Unless you’ve been living in a cave the past few years, it’s impossible not to notice the tremendous amount of apartment supply hitting Boston, though we are not unique in this regard, as many metropolitan areas around the country are in a similar situation. The key part of the story in Boston, as with most markets across the U.S. is that supply has been heavily focused in just a few submarkets. These submarkets are where rents are suffering, particularly in class A buildings, often the rest of the metro is humming along just fine.
However, before getting into the weeds, let’s talk about just how much supply Boston is getting. From 1982 to 2011 inventory growth in Boston averaged 1.4% annually, about 40 bps below the U.S. average, but from 2011 to today that number has jumped from 3.1%, or almost double the U.S. average. This puts Boston in company with metros like San Antonio, Charlotte, and Orlando, places people normally associate with lots of building, not “not in my backyard” (NIMBY) Boston. During the entire decade of the 90’s, Boston delivered about 4,800 units in commercial apartment buildings, defined as properties with at least five units. In 2019 alone we are expected to double the amount of units in the 90s with 9,700 units hitting the market. Since 2011 the metro as added over 40,000 units. In fact, one would likely have to go back to the 1920s to find supply growth as a percentage like we’re seeing today.
So what happened to cause all this supply? Like most trends, it was a combination of factors. First, was great rent growth caused by fantastic population growth of people aged 20-34, the age group most likely to rent an apartment. You may know these people by the term “Millennials.” In metro Boston, the number of people aged 20-34 was in decline from the late 1980s into the early 2000s, but since 2006 the metro added 183,000 people in that age group. As one could imagine adding that many people in their prime renting years has kept the demand for apartments pretty strong. As a side note, Boston had the best population earlier this cycle than it’s had since LBJ was president. So if it feels like Boston is getting more crowded that’s because it is.
The other major trend leading to the multifamily supply boom was financing. The post-recession economy made office, retail, and industrial fundamentals pretty weak and many banks at that time, and still now, aren’t willing to do any speculative projects in those property types. But thanks to agencies like Freddie Mac and Fannie Mae, the banks has been open for multifamily construction loans. And what do you do if you’re an office, retail, or industrial developer in a market where you can’t get financing to do what you do? You build apartments and hence that’s how we find ourselves looking at a new record year of supply in 2019.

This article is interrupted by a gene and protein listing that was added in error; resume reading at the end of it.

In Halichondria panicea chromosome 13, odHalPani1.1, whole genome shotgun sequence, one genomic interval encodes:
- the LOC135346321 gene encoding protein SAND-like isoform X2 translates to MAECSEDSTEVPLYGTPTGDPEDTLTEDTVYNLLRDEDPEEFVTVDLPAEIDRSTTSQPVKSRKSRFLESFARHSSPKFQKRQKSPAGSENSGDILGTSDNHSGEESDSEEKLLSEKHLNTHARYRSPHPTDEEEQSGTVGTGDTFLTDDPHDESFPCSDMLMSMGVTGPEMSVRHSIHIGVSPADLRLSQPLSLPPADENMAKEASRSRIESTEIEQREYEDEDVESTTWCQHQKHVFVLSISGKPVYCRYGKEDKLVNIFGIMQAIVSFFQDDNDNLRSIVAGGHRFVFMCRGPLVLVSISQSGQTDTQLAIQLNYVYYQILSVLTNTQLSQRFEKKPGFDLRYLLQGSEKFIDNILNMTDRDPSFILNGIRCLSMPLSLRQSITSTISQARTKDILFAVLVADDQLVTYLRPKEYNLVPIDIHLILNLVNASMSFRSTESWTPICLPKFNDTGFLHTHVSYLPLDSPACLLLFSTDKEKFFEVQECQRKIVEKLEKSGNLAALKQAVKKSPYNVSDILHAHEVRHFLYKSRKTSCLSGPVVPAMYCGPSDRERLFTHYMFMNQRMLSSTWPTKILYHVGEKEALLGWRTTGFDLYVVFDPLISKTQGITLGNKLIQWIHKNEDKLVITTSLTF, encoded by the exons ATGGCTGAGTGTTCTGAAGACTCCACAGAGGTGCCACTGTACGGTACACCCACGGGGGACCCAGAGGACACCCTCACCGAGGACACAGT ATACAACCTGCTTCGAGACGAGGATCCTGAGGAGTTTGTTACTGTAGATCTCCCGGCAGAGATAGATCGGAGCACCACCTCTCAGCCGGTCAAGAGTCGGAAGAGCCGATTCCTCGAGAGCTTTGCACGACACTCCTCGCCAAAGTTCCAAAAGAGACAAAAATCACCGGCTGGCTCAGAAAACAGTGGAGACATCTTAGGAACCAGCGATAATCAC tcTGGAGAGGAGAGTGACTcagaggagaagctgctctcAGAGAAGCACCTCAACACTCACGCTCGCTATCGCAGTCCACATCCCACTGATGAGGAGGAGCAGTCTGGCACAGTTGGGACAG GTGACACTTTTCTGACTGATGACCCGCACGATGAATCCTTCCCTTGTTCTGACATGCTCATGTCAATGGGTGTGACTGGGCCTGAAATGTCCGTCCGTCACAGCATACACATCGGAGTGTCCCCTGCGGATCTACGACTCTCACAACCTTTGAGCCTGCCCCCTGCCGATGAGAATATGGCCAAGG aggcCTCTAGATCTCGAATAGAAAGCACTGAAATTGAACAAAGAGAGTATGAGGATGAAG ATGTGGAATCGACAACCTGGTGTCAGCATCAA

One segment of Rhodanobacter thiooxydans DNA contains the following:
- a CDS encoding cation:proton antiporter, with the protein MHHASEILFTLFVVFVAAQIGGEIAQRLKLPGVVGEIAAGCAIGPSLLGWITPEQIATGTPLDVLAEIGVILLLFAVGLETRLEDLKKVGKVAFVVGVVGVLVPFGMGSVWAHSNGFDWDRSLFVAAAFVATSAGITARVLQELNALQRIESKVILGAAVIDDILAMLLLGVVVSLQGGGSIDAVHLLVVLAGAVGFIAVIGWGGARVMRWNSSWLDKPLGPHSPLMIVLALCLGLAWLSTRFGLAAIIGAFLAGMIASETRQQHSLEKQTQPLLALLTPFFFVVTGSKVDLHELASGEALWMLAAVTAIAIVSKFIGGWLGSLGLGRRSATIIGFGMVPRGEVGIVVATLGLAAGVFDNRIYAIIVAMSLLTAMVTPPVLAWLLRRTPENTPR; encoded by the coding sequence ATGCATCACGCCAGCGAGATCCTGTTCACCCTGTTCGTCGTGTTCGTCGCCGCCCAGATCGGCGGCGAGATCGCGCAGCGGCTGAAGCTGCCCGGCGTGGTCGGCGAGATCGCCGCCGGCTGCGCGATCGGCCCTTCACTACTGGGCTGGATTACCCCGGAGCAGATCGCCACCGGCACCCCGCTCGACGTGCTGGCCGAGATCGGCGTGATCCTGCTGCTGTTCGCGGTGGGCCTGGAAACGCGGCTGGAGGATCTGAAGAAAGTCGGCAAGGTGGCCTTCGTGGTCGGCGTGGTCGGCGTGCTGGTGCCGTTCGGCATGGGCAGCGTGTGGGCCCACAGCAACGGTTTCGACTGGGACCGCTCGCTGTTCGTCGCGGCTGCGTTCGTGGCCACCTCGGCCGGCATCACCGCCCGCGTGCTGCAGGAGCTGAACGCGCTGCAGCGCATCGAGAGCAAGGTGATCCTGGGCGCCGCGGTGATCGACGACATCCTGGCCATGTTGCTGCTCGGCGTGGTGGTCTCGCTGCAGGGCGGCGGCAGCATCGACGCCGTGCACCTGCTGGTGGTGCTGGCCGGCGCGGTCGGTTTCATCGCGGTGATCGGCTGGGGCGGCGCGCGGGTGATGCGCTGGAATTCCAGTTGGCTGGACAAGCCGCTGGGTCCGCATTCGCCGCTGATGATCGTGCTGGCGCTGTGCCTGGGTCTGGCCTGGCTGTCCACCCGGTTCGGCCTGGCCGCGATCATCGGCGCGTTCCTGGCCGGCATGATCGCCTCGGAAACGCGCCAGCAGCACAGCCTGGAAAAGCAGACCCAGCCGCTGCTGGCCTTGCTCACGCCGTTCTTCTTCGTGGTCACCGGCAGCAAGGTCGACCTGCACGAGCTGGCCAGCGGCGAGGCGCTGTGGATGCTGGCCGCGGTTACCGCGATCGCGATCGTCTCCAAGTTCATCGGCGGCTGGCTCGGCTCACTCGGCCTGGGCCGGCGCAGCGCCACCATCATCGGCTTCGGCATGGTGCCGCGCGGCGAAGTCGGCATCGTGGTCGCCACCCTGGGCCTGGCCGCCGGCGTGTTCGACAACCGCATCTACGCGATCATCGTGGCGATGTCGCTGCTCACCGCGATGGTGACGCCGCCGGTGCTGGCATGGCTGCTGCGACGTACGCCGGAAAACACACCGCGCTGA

After 2019, inventory growth in Boston, as in many metros begins to slow. In fact, from 2020 to 2022 we believe that annual supply will drop to a little over 6,000 units annually, though that would still be the heaviest for supply prior to 2014. This rapid slowdown in construction is caused by number of factors.
First, is a lack of new viable sites.
Second, is a huge increase in construction costs, as everyone in the industry uses many of the same subcontractors, who as they got more business than they could handle the past few years they raised their prices.
Third, local and regional banks are not lending like they used to, as in many cases they are full up on multifamily construction loans.
Combined these factors go a long way to explaining the slowdown in development.
This will be welcome news to many multifamily owners, especially those of new buildings in the cities of Boston in Cambridge who have been forced to offering an increasing amount of concessions to attract and maintain tenants. Class B and C properties have been far less impacted by the glutton of apartment construction. And in the case of the suburbs, both in Boston and in many markets around the country, supply has not been overly heavy in these areas and they have often had better rent growth later in this cycle than the cities of Boston and Cambridge as people got pushed out to more affordable areas. This is particularly true for class C assets located outside of Rte.128.
Mark Hickey is a real estate economist for The CoStar Group, Boston, Mass.